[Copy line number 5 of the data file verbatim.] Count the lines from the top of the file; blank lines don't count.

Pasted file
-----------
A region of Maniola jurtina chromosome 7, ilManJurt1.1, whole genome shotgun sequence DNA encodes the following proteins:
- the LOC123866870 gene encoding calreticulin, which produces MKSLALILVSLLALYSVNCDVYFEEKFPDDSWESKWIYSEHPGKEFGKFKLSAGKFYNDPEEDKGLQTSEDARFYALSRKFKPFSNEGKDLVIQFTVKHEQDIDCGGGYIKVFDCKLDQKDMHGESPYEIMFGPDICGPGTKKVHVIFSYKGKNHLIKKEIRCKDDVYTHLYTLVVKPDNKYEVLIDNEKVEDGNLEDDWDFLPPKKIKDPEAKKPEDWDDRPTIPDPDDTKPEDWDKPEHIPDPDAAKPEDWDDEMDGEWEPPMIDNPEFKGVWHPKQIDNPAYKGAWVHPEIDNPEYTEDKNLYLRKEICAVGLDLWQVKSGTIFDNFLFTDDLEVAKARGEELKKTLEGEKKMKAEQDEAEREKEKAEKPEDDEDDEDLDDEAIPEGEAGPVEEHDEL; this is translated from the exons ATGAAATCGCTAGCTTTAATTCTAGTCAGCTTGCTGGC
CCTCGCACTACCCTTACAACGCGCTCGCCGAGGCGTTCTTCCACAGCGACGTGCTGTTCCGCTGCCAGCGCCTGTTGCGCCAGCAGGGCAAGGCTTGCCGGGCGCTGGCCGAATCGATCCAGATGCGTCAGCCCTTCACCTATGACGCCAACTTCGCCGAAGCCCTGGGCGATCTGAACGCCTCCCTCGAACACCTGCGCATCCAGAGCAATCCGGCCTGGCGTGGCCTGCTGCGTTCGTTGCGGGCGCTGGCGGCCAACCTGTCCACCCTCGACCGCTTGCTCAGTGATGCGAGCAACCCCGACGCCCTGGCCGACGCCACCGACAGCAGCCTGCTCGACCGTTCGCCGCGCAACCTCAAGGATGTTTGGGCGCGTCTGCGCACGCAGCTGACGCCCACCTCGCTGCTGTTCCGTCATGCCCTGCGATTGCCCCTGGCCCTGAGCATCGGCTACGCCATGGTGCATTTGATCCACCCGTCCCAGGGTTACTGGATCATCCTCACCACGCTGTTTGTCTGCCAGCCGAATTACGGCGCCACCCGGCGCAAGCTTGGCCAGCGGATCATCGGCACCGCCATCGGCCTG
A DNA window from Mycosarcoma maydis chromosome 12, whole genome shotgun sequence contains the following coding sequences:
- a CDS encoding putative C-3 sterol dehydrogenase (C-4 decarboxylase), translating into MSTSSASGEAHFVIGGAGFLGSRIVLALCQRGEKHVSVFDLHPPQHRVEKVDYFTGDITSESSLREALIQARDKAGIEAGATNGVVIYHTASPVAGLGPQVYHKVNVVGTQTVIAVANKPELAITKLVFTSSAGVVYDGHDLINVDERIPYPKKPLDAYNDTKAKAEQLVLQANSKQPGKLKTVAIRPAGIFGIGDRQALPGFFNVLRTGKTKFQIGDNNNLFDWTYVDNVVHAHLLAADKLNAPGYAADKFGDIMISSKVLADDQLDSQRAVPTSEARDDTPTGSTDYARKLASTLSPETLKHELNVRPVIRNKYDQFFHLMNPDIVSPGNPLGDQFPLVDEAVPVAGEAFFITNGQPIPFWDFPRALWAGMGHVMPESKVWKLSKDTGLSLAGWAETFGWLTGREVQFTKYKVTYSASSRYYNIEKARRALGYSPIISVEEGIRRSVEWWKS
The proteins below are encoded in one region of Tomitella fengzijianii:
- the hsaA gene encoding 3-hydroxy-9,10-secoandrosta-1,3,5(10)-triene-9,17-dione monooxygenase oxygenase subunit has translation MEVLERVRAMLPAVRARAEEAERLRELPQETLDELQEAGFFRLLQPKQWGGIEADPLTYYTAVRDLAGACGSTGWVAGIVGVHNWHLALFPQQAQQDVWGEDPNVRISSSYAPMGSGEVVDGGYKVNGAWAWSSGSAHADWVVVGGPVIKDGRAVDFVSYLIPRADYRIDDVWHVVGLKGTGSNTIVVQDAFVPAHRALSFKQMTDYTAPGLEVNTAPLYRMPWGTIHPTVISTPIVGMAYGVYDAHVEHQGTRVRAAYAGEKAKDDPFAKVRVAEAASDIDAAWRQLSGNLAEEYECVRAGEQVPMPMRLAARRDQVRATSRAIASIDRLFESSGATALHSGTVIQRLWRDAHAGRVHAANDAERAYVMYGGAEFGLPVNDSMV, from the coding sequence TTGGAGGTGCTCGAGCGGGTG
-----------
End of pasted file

- a CDS encoding putative C-3 sterol dehydrogenase (C-4 decarboxylase), translating into MSTSSASGEAHFVIGGAGFLGSRIVLALCQRGEKHVSVFDLHPPQHRVEKVDYFTGDITSESSLREALIQARDKAGIEAGATNGVVIYHTASPVAGLGPQVYHKVNVVGTQTVIAVANKPELAITKLVFTSSAGVVYDGHDLINVDERIPYPKKPLDAYNDTKAKAEQLVLQANSKQPGKLKTVAIRPAGIFGIGDRQALPGFFNVLRTGKTKFQIGDNNNLFDWTYVDNVVHAHLLAADKLNAPGYAADKFGDIMISSKVLADDQLDSQRAVPTSEARDDTPTGSTDYARKLASTLSPETLKHELNVRPVIRNKYDQFFHLMNPDIVSPGNPLGDQFPLVDEAVPVAGEAFFITNGQPIPFWDFPRALWAGMGHVMPESKVWKLSKDTGLSLAGWAETFGWLTGREVQFTKYKVTYSASSRYYNIEKARRALGYSPIISVEEGIRRSVEWWKS